“Most amphibians are born able to live independently,” Munroe told her. “Look at those giant crabs in the Indian ocean. The ones that lay their eggs in the sand and then the babies hatch at high tide and head for the water. Same sort of thing here. She can’t go back into the Loch, yet. It’s going to be months before all that filth has drained away and there’s good clean water in it again. And we’ll have to replace all the plant life that was killed off, and every sort of water life from freshwater plankton to the Three-spined stickleback and up to the Arctic char. After that… we’ll introduce her to her proper home. She’ll be the Loch Ness Monster from now on.”

“When she’s old enough… she’ll have babies herself?” Toshiko asked. “You said the Loch couldn’t sustain breeding…”

“I examined the body,” said Owen Harper as he came to join them. “Biologically, these creatures know their limitations. They only reproduce once in their lifetime. They have just the one shot at it. There can never be more than two Nessie’s alive – an adult and a junior. After the adult has died of old age, the junior will produce a new young. It’s a precarious kind of reproduction. If anything happens to the junior at any time, the line ends. They die off. But if we do a bit better job of protecting this girl than we did her mum, there’ll be a Monster in Loch Ness for centuries to come.”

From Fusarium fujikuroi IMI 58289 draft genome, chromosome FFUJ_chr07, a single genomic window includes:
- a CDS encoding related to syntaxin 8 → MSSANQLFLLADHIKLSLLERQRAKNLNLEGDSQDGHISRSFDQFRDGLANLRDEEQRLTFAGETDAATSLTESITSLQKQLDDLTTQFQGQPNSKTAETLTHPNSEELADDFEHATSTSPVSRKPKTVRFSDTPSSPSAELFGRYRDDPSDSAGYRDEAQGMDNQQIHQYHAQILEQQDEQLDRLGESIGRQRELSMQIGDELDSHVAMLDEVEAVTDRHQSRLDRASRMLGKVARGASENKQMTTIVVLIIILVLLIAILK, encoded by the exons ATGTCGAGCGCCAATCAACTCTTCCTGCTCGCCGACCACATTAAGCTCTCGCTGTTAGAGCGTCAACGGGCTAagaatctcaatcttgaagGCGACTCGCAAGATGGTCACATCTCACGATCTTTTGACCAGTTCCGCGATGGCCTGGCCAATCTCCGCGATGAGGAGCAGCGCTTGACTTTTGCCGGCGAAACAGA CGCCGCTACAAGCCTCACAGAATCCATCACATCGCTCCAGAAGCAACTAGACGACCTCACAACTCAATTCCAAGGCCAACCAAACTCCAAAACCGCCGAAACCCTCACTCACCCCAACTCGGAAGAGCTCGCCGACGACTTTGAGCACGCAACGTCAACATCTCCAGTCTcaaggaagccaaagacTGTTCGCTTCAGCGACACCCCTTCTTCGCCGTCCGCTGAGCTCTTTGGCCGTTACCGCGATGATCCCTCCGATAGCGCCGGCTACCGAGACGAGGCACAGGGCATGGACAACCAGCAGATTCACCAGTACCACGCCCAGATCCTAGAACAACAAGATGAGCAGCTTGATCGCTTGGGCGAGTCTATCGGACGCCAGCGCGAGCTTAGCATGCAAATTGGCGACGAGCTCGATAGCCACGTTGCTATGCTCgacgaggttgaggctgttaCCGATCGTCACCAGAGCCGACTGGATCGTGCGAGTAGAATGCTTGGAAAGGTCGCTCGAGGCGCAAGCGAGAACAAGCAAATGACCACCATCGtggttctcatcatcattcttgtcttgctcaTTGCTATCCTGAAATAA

“She shouldn’t be the monster,” Shona Stewart said. “That was a dickhead called Harding.”

“That’s the toughest lesson I’ve learnt since I came to work for Torchwood,” Toshiko told her. “Sometimes the monsters look the same as us.”